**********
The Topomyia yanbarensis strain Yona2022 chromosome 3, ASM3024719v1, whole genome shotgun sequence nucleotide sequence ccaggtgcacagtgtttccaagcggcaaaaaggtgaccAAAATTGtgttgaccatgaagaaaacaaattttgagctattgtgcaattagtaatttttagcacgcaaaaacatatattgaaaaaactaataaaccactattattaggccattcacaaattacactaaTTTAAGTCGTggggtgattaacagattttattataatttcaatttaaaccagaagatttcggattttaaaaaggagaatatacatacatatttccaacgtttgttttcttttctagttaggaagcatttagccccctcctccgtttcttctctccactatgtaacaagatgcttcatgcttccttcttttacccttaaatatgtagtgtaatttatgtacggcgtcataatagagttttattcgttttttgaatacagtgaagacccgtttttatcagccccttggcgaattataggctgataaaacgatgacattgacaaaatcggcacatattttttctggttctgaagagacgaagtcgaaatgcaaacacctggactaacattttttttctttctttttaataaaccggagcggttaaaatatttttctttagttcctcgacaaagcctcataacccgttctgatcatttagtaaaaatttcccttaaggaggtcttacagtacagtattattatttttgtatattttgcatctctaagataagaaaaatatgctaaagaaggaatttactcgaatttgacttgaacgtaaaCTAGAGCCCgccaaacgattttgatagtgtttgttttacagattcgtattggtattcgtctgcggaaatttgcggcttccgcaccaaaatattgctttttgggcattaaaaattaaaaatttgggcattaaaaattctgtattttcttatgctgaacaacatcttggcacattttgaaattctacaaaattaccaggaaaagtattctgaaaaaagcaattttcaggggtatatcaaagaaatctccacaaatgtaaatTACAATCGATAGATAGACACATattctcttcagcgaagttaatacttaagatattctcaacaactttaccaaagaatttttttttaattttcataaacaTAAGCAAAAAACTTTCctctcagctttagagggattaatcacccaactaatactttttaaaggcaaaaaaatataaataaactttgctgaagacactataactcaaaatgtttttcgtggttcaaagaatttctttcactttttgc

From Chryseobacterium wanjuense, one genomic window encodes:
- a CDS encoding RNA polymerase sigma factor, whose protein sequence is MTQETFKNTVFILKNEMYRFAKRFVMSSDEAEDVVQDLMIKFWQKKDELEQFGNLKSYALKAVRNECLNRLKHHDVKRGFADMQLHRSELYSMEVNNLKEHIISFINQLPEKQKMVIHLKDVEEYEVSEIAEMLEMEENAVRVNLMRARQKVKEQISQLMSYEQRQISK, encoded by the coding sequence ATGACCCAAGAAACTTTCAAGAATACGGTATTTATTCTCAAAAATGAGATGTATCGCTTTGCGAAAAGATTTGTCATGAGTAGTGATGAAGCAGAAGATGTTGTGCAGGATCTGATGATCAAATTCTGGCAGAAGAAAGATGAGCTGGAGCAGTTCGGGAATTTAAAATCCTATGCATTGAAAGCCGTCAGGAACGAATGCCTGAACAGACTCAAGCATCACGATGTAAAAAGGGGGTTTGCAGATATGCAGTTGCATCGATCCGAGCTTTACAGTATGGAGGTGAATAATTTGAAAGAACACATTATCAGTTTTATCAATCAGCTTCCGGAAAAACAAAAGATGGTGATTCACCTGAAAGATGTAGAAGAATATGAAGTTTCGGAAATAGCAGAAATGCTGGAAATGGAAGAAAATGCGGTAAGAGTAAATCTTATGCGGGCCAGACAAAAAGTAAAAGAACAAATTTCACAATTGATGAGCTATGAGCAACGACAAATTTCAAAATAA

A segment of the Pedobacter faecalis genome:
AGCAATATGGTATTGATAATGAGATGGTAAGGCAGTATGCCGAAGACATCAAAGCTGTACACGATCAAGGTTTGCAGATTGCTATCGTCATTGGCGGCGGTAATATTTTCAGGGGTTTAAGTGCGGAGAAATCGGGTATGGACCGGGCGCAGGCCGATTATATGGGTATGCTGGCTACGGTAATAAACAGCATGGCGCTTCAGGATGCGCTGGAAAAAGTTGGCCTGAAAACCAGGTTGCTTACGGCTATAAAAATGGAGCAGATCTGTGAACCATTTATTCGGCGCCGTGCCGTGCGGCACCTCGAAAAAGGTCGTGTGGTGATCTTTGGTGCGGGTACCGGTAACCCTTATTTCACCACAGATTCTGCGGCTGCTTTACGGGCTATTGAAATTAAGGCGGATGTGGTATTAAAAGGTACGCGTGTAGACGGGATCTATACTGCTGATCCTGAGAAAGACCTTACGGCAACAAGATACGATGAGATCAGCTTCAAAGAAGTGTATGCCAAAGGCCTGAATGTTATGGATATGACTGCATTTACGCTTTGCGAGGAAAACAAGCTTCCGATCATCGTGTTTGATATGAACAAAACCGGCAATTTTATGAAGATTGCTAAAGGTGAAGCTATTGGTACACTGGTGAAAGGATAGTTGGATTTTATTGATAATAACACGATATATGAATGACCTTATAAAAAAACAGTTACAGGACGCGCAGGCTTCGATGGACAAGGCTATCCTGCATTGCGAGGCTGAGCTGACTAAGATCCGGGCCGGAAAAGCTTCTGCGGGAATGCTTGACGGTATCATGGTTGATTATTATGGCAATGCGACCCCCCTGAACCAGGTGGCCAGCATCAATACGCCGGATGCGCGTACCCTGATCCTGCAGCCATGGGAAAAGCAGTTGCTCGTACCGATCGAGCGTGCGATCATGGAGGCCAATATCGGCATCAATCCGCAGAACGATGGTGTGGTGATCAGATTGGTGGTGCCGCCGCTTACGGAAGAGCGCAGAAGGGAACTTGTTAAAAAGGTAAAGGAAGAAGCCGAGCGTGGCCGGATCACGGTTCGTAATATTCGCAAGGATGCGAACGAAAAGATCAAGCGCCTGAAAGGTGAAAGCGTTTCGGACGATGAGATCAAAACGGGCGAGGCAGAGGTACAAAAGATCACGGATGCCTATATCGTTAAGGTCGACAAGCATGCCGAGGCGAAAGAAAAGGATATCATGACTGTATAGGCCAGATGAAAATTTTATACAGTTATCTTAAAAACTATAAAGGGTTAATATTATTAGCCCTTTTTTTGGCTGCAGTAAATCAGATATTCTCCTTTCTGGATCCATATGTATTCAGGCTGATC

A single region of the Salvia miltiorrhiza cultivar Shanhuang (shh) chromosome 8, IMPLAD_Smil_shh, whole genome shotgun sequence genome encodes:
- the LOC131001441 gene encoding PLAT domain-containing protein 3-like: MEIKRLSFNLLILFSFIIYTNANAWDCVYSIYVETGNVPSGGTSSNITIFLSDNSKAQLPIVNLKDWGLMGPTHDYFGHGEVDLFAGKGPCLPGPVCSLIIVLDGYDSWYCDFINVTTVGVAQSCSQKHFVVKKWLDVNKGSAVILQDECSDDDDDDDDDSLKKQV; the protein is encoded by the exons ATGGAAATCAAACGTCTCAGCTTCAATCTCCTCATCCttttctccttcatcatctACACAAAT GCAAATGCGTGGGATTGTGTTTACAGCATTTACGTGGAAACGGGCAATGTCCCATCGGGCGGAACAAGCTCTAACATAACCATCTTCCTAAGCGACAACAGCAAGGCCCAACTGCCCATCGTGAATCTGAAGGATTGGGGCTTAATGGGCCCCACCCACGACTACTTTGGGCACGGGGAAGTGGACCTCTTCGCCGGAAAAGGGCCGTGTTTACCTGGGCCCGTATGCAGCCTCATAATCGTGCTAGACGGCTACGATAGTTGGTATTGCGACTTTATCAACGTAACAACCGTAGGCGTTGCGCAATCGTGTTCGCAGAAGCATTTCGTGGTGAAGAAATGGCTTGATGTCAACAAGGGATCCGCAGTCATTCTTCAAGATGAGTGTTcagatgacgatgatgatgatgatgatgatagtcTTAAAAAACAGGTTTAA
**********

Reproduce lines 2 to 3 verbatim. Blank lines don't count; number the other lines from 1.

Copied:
From Chryseobacterium wanjuense, one genomic window encodes:
- a CDS encoding RNA polymerase sigma factor, whose protein sequence is MTQETFKNTVFILKNEMYRFAKRFVMSSDEAEDVVQDLMIKFWQKKDELEQFGNLKSYALKAVRNECLNRLKHHDVKRGFADMQLHRSELYSMEVNNLKEHIISFINQLPEKQKMVIHLKDVEEYEVSEIAEMLEMEENAVRVNLMRARQKVKEQISQLMSYEQRQISK, encoded by the coding sequence ATGACCCAAGAAACTTTCAAGAATACGGTATTTATTCTCAAAAATGAGATGTATCGCTTTGCGAAAAGATTTGTCATGAGTAGTGATGAAGCAGAAGATGTTGTGCAGGATCTGATGATCAAATTCTGGCAGAAGAAAGATGAGCTGGAGCAGTTCGGGAATTTAAAATCCTATGCATTGAAAGCCGTCAGGAACGAATGCCTGAACAGACTCAAGCATCACGATGTAAAAAGGGGGTTTGCAGATATGCAGTTGCATCGATCCGAGCTTTACAGTATGGAGGTGAATAATTTGAAAGAACACATTATCAGTTTTATCAATCAGCTTCCGGAAAAACAAAAGATGGTGATTCACCTGAAAGATGTAGAAGAATATGAAGTTTCGGAAATAGCAGAAATGCTGGAAATGGAAGAAAATGCGGTAAGAGTAAATCTTATGCGGGCCAGACAAAAAGTAAAAGAACAAATTTCACAATTGATGAGCTATGAGCAACGACAAATTTCAAAATAA